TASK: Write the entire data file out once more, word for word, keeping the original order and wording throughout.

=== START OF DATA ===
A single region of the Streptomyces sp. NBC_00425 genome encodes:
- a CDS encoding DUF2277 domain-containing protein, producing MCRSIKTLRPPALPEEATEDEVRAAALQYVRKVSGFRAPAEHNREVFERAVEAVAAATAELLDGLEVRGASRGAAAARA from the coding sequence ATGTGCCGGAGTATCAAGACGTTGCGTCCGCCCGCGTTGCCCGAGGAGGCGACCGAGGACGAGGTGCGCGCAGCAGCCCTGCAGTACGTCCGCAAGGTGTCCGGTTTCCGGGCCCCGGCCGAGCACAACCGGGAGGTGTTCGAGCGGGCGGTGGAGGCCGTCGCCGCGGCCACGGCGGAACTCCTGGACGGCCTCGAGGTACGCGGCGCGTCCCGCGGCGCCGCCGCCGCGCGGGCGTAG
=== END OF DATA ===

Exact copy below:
A single region of the Streptomyces sp. NBC_00425 genome encodes:
- a CDS encoding DUF2277 domain-containing protein, producing MCRSIKTLRPPALPEEATEDEVRAAALQYVRKVSGFRAPAEHNREVFERAVEAVAAATAELLDGLEVRGASRGAAAARA from the coding sequence ATGTGCCGGAGTATCAAGACGTTGCGTCCGCCCGCGTTGCCCGAGGAGGCGACCGAGGACGAGGTGCGCGCAGCAGCCCTGCAGTACGTCCGCAAGGTGTCCGGTTTCCGGGCCCCGGCCGAGCACAACCGGGAGGTGTTCGAGCGGGCGGTGGAGGCCGTCGCCGCGGCCACGGCGGAACTCCTGGACGGCCTCGAGGTACGCGGCGCGTCCCGCGGCGCCGCCGCCGCGCGGGCGTAG